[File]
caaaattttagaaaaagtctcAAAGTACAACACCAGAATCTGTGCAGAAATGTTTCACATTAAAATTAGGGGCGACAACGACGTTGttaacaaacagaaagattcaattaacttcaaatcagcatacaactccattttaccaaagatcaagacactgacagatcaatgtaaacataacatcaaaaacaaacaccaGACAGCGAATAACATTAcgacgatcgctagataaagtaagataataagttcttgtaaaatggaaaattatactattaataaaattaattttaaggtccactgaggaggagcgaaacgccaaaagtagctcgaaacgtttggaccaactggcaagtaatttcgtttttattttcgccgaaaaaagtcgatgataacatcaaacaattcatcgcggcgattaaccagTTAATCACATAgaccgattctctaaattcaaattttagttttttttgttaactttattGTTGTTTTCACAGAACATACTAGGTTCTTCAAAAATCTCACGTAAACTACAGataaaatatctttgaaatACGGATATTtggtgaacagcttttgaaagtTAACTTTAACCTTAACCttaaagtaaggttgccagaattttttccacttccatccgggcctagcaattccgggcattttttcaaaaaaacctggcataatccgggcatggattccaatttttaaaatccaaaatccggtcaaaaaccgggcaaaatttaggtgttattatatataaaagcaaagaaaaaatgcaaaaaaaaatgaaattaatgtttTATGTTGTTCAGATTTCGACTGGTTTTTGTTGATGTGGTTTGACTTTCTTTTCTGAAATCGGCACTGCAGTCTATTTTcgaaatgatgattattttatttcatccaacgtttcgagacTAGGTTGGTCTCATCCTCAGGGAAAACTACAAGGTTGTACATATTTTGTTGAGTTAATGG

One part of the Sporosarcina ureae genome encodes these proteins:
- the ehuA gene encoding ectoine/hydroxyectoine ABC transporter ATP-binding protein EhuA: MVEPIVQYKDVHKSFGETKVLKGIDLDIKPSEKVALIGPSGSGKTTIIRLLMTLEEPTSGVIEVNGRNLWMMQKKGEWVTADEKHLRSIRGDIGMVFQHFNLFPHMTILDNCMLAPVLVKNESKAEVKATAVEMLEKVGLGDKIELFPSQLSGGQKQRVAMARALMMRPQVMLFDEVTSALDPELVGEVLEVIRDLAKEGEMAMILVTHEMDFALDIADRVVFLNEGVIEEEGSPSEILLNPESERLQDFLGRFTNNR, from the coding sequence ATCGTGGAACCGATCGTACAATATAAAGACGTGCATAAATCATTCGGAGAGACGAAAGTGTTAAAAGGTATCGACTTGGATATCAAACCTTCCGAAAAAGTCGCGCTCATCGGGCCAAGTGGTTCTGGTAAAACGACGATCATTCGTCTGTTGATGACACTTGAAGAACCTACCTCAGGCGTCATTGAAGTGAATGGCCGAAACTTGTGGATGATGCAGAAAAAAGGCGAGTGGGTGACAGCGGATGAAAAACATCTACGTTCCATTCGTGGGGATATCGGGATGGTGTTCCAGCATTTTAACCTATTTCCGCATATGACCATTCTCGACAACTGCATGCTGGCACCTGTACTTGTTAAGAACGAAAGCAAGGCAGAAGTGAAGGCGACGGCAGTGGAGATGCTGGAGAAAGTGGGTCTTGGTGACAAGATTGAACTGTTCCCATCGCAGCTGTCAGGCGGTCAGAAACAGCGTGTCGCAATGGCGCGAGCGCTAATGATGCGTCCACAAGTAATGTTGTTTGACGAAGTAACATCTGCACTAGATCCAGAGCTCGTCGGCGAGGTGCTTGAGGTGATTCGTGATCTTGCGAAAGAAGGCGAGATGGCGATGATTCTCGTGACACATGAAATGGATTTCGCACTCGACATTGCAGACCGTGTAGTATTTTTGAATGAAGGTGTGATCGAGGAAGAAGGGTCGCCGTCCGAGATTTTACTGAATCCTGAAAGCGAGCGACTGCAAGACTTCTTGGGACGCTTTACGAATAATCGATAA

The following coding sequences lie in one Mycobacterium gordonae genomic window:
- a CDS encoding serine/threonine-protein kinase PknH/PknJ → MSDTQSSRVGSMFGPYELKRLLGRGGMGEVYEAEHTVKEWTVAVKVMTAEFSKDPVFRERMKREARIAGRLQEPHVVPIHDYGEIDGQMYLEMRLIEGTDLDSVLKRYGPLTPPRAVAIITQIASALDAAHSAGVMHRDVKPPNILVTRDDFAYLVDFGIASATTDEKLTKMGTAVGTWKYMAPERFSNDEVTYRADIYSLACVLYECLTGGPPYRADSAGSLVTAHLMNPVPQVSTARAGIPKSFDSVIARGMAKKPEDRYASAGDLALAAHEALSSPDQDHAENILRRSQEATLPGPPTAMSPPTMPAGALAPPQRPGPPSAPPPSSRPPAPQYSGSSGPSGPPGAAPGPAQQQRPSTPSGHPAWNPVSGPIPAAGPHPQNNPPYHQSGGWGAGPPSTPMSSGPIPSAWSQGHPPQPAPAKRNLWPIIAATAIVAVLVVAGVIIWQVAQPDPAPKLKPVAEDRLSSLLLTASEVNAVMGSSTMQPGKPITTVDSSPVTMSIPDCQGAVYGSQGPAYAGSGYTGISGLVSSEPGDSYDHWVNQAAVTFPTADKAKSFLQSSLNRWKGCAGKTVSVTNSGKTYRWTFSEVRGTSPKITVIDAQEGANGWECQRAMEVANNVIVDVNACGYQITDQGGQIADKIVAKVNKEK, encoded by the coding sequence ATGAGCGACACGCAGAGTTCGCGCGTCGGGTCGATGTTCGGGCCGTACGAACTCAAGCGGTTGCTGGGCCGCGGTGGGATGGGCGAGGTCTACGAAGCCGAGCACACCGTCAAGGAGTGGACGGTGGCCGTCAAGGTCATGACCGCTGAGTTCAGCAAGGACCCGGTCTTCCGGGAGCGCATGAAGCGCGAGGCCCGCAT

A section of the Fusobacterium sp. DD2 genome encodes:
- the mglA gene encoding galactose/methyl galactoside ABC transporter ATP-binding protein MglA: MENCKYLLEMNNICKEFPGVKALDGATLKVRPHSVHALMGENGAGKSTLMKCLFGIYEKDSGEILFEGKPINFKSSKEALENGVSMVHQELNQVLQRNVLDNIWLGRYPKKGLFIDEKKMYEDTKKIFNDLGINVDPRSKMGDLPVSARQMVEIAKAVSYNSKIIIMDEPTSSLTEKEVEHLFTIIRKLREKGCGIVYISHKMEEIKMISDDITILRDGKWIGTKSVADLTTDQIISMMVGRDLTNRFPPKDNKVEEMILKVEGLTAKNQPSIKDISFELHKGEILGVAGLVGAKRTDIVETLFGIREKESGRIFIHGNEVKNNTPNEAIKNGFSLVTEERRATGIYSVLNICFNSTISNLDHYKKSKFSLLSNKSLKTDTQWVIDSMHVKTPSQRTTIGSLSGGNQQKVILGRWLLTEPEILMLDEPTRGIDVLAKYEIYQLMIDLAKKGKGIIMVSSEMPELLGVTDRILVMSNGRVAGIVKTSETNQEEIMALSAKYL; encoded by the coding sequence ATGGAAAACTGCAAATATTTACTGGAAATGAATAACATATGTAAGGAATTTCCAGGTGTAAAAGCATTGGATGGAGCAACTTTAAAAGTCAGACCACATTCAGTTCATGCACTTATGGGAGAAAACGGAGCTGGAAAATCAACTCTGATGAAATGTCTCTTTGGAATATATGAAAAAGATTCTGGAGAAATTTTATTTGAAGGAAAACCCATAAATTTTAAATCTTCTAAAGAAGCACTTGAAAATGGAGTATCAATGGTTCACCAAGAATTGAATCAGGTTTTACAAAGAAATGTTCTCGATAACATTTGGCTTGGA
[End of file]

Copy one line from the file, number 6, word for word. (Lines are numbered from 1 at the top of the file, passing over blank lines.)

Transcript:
A section of the Fusobacterium sp. DD2 genome encodes: